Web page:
Staff shortages mean some pubs and restaurants may not reopen

Staff shortages mean some pubs and restaurants may not reopen
UNDER THREAT: Vittle & Swig

Restaurants, pubs and cafes across the borough say they ‘are desperate’ for staff and many now fear they won’t be able to reopen when restrictions are lifted in two weeks’ time.

One local pub saw 13 job applicants fail to even show up for interviews last week when it advertised for waiting and kitchen staff. Other venues have had no takers for positions that pay more than £32,000 a year plus tips.

But the problem is a national one. Since the pandemic struck, around 350,000 hospitality jobs across the UK were lost and millions of bar and restaurant workers were put on furlough. Many have left the industry or returned to Europe.

Now as restaurants, cafés and pubs prepare to reopen on May 17, when Covid restrictions lift to allow customers to dine inside, hospitality businesses say they are facing a ‘desperate’ recruitment shortage as workers that were let go in the pandemic are no longer available.

In Tunbridge Wells town centre, for example, restaurateurs fear they may not be able to reopen because they can’t get the staff.

Gerry Stevens, who runs the popular Vittle and Swig restaurant on Camden Road, told the Times they are seeking around half a dozen staff members, including a restaurant manager and sous chef. So far they have had no takers.

“We survived the pandemic, but we are not going to survive this unless the staffing situation improves,” she said. “We are really desperate.”

Gerry says the restaurant has posted job adverts seeking kitchen staff, waiting staff, chefs and a restaurant manager but have had no applicants.

“The main issue is that many people in the hospitality industry were put on furlough and started working elsewhere,” she explained.

“A lot went to work in supermarkets or in retail while on flexi-furlough and have decided they just don’t want to come back—traditionally, hours in hospitality are seen as unsociable.”

She added that many workers in the industry also come from Europe and have now gone back home following Brexit.

“I put up a job last week for a sous chef advertised at up to £25,000 a year and had no applicants. I’ve now increased this to up to £32,000 plus tips so I have my fingers crossed,” she said.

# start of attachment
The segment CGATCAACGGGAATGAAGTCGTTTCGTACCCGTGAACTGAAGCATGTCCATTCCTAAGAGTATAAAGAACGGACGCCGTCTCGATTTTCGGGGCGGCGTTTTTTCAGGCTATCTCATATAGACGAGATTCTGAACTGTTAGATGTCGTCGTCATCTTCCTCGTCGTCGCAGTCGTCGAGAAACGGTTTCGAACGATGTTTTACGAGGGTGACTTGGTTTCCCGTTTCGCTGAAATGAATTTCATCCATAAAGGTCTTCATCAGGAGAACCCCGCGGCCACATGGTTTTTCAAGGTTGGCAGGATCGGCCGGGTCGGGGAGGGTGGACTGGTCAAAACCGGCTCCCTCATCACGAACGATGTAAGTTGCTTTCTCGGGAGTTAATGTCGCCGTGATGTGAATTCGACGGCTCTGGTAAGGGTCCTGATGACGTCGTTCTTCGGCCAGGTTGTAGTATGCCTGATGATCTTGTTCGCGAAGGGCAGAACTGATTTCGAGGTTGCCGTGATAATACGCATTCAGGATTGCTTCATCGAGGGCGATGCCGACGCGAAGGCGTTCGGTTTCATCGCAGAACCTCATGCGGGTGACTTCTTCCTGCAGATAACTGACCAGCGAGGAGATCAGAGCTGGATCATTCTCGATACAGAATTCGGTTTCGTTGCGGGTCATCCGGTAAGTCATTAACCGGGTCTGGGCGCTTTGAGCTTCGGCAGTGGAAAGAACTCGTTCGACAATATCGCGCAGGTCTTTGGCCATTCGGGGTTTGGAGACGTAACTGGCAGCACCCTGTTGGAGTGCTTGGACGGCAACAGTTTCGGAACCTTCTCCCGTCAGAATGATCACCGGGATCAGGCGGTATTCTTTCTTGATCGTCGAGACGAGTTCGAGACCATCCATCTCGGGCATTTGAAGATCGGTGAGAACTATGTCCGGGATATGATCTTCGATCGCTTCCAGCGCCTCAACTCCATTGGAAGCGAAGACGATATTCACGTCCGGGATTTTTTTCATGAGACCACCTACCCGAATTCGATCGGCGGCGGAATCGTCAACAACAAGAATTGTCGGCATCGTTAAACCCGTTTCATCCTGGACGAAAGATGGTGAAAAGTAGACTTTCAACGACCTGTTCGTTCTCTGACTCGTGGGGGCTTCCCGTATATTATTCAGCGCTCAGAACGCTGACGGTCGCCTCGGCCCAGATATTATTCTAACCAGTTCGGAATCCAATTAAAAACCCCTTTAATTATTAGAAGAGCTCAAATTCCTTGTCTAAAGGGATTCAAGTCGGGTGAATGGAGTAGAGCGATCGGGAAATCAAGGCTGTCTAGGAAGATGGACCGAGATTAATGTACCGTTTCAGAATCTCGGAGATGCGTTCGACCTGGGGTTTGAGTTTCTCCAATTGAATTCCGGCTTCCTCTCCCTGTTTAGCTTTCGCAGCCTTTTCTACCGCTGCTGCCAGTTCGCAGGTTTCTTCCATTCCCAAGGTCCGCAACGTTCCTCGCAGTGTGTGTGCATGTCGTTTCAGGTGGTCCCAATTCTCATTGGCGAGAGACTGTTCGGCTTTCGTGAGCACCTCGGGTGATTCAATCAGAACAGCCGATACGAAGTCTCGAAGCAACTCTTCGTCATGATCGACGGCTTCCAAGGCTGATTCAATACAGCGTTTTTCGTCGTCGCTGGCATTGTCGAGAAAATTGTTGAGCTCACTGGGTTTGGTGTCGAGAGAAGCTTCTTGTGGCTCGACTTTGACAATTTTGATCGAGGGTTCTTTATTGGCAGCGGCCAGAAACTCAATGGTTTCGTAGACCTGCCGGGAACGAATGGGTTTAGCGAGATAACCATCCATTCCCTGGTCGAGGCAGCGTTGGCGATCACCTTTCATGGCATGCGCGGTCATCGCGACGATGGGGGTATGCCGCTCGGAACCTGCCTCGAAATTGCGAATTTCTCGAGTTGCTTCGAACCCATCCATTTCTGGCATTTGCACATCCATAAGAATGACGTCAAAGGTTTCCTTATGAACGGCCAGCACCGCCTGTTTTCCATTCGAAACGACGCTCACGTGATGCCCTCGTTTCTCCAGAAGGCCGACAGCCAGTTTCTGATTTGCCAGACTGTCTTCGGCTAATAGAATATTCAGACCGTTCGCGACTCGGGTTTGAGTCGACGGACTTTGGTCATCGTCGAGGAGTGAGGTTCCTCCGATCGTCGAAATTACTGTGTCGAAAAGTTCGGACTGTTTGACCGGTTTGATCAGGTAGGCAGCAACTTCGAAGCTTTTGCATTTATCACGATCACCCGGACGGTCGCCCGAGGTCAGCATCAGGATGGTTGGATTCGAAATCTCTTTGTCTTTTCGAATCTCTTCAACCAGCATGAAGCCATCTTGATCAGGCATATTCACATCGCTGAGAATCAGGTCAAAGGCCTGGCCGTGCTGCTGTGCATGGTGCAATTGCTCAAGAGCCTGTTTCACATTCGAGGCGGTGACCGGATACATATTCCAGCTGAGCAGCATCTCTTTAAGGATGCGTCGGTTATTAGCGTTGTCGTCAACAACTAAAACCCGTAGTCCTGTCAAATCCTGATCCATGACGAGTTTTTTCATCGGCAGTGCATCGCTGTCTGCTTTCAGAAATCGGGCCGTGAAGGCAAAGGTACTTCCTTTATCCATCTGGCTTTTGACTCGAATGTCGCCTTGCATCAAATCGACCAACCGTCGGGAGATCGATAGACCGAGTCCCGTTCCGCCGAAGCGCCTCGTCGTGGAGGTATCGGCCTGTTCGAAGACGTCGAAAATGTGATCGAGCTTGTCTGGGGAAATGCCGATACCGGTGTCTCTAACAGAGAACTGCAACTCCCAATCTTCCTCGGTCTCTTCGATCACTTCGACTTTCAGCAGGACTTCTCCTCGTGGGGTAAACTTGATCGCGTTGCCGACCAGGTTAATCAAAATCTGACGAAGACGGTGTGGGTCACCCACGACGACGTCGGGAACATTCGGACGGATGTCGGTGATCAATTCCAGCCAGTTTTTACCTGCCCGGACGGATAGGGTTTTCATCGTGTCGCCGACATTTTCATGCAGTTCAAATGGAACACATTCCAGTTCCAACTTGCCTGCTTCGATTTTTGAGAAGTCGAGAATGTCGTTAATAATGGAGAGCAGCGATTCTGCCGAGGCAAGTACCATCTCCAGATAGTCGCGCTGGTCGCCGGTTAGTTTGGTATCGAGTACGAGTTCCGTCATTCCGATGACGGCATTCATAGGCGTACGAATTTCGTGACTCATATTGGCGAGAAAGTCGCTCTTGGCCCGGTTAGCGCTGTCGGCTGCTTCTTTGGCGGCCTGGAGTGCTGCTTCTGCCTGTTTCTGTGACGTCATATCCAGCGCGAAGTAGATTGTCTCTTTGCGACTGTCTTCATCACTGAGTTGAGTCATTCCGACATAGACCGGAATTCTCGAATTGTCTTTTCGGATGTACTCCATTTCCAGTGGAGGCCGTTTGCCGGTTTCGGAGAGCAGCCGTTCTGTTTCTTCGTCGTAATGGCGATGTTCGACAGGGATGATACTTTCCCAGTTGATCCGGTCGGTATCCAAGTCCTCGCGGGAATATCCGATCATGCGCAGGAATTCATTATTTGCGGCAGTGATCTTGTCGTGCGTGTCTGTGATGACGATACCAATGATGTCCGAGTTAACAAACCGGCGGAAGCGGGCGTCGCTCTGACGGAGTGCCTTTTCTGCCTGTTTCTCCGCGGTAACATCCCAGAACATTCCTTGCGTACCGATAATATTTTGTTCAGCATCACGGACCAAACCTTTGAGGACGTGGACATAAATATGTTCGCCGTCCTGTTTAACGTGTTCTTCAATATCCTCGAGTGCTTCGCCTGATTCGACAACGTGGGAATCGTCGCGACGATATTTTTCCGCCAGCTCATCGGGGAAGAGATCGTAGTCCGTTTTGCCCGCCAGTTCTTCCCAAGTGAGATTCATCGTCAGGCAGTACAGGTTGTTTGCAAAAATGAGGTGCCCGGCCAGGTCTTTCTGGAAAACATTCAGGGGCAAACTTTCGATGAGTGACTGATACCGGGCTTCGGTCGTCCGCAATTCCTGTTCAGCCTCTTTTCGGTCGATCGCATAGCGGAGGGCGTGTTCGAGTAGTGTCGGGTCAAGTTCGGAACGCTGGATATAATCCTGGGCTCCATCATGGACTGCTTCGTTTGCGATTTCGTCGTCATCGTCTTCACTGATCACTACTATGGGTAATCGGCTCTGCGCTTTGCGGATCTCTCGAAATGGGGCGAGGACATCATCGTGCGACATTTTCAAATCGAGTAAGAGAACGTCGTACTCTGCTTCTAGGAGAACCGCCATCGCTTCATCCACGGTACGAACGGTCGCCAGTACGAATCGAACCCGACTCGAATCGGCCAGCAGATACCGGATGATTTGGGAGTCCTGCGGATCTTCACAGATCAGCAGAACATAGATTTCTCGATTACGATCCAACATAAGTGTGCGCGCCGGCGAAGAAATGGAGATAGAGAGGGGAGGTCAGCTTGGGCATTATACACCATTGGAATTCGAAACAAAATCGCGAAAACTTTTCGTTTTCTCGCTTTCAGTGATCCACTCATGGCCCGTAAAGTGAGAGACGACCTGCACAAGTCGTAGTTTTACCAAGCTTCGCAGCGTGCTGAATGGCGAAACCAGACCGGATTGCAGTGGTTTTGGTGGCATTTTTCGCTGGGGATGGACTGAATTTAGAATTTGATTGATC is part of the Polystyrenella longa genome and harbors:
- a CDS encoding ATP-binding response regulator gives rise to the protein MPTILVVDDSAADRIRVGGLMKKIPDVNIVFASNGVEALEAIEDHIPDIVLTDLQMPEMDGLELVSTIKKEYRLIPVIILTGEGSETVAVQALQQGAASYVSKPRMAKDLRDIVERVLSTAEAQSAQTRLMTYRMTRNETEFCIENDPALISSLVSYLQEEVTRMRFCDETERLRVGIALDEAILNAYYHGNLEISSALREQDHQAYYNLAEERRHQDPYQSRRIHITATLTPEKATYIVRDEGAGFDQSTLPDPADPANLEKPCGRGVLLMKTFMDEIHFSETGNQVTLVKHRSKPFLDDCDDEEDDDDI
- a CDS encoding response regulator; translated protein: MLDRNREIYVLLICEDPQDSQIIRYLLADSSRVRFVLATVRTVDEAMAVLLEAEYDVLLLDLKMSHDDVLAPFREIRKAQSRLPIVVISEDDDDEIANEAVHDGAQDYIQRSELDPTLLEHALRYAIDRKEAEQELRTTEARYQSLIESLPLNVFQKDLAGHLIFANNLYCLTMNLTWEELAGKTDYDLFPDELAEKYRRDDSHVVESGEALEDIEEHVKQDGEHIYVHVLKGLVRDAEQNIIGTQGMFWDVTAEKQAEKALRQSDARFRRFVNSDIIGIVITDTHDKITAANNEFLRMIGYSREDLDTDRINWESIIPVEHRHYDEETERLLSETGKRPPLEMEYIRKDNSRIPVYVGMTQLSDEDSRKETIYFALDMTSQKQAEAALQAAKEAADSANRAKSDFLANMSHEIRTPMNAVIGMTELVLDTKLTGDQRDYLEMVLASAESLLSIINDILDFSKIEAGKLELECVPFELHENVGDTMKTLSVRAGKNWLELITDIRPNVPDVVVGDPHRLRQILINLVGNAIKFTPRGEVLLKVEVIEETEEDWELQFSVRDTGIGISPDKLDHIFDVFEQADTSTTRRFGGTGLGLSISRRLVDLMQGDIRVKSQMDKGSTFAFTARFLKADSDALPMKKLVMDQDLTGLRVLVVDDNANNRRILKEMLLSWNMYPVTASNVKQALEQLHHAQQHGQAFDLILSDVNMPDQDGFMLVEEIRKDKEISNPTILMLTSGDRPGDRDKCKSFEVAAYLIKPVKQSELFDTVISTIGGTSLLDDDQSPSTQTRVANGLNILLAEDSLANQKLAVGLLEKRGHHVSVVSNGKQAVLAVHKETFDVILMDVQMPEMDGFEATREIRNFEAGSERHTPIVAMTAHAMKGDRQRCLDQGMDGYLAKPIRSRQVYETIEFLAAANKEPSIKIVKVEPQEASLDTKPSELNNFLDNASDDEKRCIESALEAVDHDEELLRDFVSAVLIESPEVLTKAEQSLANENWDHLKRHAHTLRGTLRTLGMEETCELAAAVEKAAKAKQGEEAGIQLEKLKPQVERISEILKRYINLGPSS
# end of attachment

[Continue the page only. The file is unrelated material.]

“I can’t even get a restaurant manager. I’m terrified we just won’t be able to reopen or can only open part time.”

And other hospitality businesses in the town are experiencing the same problem.

Ed Lumsden, who runs The Superfood Company on Mount Pleasant Road said he wanted to rebrand the business into a late-night taco bar but may now have to cancel his plans because he can’t get the staff.

“I have been looking for months, mainly for chefs, but also for skilled baristas and bar staff,” he said. “There’s none about.

“I was hoping to do the rebrand in a couple of weeks, but I probably won’t be able to launch now.”

Matthew Sankey, who runs his eponymous pub on Mount Ephraim, said that some staff there could earn more than £40,000 a year, but even wages as high as this is not tempting people into the industry.

“A lot of it is the furlough. They got another job when they are off – which is not against the law – but it means they no longer want to come back.

“And of course, Brexit hasn’t helped, or the various travel restrictions caused by Covid.”

At the Salomons Estate, where they have begun welcoming wedding parties again, finding staff has also proved difficult despite some unrivalled pay and conditions.

A spokesperson for the country estate, said: “Across our venues we were fortunate enough to retain most key operational staff during the pandemic, but due to an increase in bookings from May we are recruiting for two additional chefs.

“Despite offering a very competitive package including health cover, pension, gym membership and accommodation, we’ve not had a single suitable application to date.

“We’re now trying an alternative approach to help source the people we need.”

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